actually did, and that nonresidents held 50 percent of the gold bonds.
The Counterfactual analysis is complicated further by the conversion
loan of 1931. Most gold bonds outstanding in 1931 were due during
the mid-1930s and originally had been issued to finance World War I.
To take advantage of the low interest rates in 1931, the government
undertook a massive refinancing whereby individuals would convert
their old bonds to new bonds with a 20-year term. The gold clause
was removed or forgotten during this process. A possible—and, at
first glance, very plausible—explanation of this omission is that the
government foresaw the possibility of depreciation and wanted to
maximize the benefits from such a policy. The subsequent decline
in the value of the Canadian dollar lends considerable credence to
this interpretation. If this were the case, then the Counterfactual
analyses become more complex. They must examine whether the
government would have undertaken the conversion loan in early 1930
had it been considering depreciating later that year, and whether the
conversion loan would have occurred in 1931 had the currency
depreciated in 1930. Fortunately, a detailed investigation of the
evidence suggests that the government was not acting strategically.
The first piece of evidence is that Canadians held most of the
debt and that, as noted above, the Canadian government did not
honor the gold clause on bonds held by Canadian residents. This
reduced considerably the payoff to removing the clause. Further, the
government was worried about its international reputation and so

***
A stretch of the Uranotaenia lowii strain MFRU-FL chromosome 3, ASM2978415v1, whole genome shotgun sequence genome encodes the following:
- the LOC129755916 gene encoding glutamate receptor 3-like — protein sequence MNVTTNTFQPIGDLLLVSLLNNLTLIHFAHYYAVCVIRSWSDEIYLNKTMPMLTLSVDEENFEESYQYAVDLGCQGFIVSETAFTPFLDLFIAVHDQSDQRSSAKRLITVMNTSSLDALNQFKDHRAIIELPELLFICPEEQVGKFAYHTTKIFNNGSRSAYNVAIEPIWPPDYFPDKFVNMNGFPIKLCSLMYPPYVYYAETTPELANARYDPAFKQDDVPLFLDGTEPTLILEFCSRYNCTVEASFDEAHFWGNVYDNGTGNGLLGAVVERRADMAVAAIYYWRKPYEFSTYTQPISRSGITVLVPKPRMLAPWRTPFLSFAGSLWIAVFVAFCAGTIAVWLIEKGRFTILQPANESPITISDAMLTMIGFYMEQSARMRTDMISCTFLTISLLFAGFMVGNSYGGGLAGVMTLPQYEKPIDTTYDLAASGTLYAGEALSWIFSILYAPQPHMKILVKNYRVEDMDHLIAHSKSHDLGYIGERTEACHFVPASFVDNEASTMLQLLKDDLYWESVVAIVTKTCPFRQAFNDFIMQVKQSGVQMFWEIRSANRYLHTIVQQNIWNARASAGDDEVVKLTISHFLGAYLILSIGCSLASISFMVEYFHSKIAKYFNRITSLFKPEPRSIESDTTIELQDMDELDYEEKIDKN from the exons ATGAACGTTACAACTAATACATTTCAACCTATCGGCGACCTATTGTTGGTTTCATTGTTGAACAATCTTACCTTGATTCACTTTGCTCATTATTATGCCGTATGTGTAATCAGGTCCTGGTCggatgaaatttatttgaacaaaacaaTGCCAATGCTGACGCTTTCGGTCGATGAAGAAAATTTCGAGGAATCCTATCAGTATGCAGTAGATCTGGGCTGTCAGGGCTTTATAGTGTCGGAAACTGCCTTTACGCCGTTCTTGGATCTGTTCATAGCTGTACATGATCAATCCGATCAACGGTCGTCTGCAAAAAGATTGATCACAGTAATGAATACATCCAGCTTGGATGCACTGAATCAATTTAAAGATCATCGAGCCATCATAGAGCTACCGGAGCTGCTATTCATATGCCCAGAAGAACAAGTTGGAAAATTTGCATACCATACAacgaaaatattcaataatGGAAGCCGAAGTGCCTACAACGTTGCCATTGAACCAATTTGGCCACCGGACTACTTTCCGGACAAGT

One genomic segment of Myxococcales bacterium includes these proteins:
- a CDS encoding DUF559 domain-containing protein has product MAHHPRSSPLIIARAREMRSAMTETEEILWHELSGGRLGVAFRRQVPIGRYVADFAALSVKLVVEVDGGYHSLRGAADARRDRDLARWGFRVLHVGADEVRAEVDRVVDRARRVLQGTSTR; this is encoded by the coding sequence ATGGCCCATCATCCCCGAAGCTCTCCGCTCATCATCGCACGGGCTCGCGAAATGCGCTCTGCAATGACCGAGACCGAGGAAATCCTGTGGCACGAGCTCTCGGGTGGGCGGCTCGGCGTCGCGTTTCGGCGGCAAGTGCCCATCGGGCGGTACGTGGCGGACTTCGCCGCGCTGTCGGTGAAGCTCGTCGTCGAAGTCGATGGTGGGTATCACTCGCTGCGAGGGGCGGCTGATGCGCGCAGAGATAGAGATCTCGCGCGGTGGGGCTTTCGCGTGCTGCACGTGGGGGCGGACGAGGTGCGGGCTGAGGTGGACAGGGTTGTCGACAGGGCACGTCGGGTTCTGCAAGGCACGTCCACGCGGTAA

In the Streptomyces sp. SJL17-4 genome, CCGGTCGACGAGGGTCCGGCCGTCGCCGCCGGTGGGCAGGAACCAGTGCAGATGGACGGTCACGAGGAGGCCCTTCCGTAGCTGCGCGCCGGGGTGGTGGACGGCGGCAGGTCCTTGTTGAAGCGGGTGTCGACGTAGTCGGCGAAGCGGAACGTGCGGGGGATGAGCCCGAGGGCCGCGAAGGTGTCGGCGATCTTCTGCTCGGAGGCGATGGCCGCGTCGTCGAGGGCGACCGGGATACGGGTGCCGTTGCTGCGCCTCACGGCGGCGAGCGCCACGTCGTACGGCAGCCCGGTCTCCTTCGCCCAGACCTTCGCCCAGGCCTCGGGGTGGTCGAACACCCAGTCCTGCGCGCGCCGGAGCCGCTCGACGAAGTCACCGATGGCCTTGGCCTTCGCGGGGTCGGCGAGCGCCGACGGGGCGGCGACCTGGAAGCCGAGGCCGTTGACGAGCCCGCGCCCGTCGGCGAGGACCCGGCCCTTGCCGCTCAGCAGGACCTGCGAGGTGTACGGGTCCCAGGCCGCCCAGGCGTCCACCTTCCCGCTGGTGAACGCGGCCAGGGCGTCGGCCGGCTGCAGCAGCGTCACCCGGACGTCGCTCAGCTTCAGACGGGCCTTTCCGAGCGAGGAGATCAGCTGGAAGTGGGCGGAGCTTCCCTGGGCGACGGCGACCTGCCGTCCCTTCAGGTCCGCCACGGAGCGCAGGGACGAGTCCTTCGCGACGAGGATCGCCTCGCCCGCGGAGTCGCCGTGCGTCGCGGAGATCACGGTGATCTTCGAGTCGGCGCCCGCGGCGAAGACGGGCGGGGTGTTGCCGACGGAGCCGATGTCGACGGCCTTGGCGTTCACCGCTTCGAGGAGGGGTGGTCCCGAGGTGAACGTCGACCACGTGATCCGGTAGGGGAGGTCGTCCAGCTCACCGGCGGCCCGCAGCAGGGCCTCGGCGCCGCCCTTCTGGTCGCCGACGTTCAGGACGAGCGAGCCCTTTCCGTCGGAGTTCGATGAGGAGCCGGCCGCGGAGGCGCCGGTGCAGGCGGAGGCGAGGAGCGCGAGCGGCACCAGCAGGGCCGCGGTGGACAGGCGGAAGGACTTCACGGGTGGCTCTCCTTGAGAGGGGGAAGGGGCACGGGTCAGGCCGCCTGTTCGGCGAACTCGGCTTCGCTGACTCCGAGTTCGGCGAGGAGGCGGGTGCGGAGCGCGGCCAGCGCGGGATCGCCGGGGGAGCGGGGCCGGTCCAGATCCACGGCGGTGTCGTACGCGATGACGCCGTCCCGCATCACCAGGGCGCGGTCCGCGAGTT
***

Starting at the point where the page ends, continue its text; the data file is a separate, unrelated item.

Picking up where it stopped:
may well have determined that the cash savings on the foreign-held
bonds was less than the cost of losing its reputation. Second,
Department of Finance records concerning the conversion loan contain
virtually no discussion of the change from gold bonds to non-gold
bonds, suggesting that the change was not considered significant.
1. No systematic data exist on the residence of the bondholders, but qualitative evidence
suggests that 50 percent is an overestimate of foreign holdings.
2. Clearly, one could make the more sophisticated argument that the bond purchasers/converters recognized the change in the bonds' status and calculated the interest rate required
to compensate them for the change in status. This calculation would have been based on
(1) expectations of depreciation conditional on the changed incentives for the government
to depreciate, and (2) expectations of the probability that the government would honor the
gold clause. Again, the Department of Finance records containing correspondence concerning the Conversion Loan, minutes of meetings of the Loan Committee, and intradepartmental
memos suggest that the government was not thinking in these terms.



We now analyze the two Counterfactual policies: a 15 percent
monetary expansion in September 1930 and a 15 percent monetary
expansion in March 1932. In both cases, we make the extreme
assumptions that the monetary expansion causes an immediate and
proportionate depreciation of the exchange rate and that the domestic
price level does not change. We choose these assumptions to reflect
the government's priors.
In September 1930, a 15 percent monetary expansion would have
yielded $25.4 million in direct seignorage revenue. If half the gold
bonds were paid in gold and all the foreign currency debts were
honored, the increased liability would be $179.95 million. If none
of the gold bonds was redeemed in gold, the real value of liabilities